In view of the U.S. Supreme Court’s decisions in Alice, Myriad, and Mayo, the United States Patent and Trademark Office (USPTO) has issued a series of guidance documents on patent subject matter eligibility under 35 U.S.C. § 101. These documents are collected on the Subject Matter Eligibility page of the USPTO website. The USPTO’s “May 2016 Subject Matter Eligibility Update” (88 Fed. Reg. 27381), announced the newest in this series of guidance, including new life science examples, a memorandum to the patent examining corps with instructions on formulating subject matter eligibility rejections, an index of eligibility examples, and an appendix of subject matter eligibility court decisions.
To date, the Supreme Court has granted certiorari (commonly referred to as cert) to five patent-related cases this term, which will result in three oral arguments likely to be decided before the end of the term. Two of the cases were consolidated into a single argument, while another case was subject to a Grant-Vacate-and-Remand (GVR) order, meaning the previous decision by the United States Court of Appeals for the Federal Circuit (CAFC) has been vacated by the Supreme Court and the case must be reconsidered by the CAFC. There are also over 20 pending Petitions for Writ of Certiorari, which may result in additional patent matters being heard by the Court this term.
The Trademark Trial and Appeal Board of the United States Patent and Trademark Office has recently become a more dangerous place.
The Trademark Trial and Appeal Board—usually referred to by its acronym “TTAB,” which is spoken (most often) as four separate letters (tee, tee, ay, bee) rather than the obvious and more concise vocalization of “tee-tab”—is the tribunal where you can go on appeal if you do not like the examiner’s rejection of your trademark application. It is also the tribunal that hears and adjudicates “Oppositions” filed by third party “opposers” against “applicants” seeking registration and “Petitions for Cancellation” where third party “petitioners” proceed against “respondents” registrations they feel were improvidently granted.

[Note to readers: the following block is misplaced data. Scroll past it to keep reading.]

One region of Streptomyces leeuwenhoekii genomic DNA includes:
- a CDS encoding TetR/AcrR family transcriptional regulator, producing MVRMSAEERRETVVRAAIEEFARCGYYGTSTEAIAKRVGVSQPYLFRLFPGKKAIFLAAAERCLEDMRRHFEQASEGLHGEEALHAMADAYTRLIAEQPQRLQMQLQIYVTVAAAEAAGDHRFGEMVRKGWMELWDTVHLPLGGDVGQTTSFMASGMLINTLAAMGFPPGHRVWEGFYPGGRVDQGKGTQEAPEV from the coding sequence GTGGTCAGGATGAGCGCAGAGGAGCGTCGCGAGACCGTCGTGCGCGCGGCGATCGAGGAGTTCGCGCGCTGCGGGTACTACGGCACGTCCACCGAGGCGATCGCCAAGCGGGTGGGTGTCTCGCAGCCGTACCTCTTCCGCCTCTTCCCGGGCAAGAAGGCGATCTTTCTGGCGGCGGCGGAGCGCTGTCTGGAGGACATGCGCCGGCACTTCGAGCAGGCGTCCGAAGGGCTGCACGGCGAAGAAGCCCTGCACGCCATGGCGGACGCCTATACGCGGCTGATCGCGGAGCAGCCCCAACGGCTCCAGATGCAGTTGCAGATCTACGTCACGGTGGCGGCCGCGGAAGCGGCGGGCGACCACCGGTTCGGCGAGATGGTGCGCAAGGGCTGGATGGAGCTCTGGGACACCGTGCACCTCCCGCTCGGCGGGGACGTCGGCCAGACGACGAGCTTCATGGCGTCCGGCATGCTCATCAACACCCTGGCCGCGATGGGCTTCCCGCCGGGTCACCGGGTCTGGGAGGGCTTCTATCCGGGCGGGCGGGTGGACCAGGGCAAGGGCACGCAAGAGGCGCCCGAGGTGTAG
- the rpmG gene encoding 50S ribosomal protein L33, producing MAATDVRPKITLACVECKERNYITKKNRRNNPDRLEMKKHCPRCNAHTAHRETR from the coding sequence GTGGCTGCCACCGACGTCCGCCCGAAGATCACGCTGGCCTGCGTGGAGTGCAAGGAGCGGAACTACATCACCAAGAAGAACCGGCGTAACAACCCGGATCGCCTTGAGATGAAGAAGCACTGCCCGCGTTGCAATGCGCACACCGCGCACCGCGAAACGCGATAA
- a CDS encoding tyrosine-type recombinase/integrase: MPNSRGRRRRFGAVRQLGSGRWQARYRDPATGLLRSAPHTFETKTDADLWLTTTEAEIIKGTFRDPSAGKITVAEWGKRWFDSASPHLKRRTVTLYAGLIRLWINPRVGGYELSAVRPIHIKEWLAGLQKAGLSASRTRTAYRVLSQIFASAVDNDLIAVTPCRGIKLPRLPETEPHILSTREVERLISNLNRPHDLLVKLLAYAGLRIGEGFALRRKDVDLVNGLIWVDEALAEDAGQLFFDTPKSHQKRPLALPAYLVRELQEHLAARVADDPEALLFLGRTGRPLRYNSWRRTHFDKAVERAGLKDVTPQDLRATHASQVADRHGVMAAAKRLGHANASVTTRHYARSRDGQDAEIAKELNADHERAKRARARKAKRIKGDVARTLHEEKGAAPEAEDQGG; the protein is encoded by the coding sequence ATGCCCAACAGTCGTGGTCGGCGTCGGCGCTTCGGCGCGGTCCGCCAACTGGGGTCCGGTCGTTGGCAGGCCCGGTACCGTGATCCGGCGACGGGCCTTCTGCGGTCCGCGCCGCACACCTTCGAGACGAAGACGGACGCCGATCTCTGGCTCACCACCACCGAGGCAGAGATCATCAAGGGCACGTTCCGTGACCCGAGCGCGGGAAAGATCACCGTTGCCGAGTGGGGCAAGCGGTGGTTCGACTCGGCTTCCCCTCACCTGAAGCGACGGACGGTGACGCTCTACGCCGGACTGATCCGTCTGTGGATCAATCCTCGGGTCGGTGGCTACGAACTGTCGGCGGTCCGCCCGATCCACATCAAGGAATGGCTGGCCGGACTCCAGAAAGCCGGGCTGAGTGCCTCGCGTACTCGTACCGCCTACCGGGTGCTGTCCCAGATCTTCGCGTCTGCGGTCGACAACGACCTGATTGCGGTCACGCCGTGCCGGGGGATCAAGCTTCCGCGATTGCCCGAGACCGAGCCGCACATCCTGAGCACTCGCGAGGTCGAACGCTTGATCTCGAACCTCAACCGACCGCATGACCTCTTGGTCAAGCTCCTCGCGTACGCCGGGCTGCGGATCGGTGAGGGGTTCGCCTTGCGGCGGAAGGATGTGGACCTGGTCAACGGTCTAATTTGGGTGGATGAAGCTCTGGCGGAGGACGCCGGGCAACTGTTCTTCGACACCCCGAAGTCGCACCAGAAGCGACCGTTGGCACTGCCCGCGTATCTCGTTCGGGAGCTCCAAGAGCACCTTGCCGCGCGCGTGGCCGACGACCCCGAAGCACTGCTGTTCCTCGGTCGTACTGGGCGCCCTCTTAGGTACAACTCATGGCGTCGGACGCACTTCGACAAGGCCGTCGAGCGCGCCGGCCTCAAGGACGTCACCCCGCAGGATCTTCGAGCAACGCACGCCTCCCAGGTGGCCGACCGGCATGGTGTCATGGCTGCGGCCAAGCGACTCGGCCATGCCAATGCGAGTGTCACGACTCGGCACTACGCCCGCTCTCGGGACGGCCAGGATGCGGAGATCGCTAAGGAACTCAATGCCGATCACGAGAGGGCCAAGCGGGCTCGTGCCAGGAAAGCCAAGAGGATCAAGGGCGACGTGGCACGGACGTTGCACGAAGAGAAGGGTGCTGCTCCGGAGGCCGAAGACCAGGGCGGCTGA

Last week the Federal Circuit denied Sequenom’s petition for rehearing en banc to review patent eligibility of their cell-free fetal DNA patent, U.S. Pat. No 6,258,540 (the ’540 Patent). The District Court found the ’540 Patent invalid under 35 U.S.C. § 101 for being directed to ineligible subject matter under the U.S. Supreme Court precedent in Mayo v. Prometheus Laboratories, 132 S. Ct. 1298 (2012). The Federal Circuit affirmed and Sequenom filed the petition for rehearing en banc.
On October 19, 2015, the Supreme Court consolidated and granted certiorari in Halo Electronics, Inc. v. Pulse Electronics, Inc., et al. and Stryker Corporation, et al. v. Zimmer, Inc., et al., both of which concern enhanced patent infringement damages under 35 U.S.C. § 284. At issue in both cases is the question of whether the Federal Circuit is correct in requiring a willfulness finding under the rigid, two-part Seagate test to award enhanced damages. Under Seagate, finding willfulness requires the patentee to prove that an infringer acted “despite an objectively high likelihood that its actions constituted infringement” and that such risk was known, or should have been known, to the infringer. The question of this test’s propriety is particularly ripe given the Supreme Court’s decision in Octane Fitness, LLC v. ICON Health & Fitness, Inc. during its last term, where a similarly rigid test for imposing an award of attorney’s fees was rejected in favor of a more flexible and discretionary determination.
Maximizing the protection and value of intellectual property assets is often the cornerstone of a business's success and even survival. In this blog, Nutter's Intellectual Property attorneys provide news updates and practical tips in patent portfolio development, IP litigation, trademarks, copyrights, trade secrets and licensing.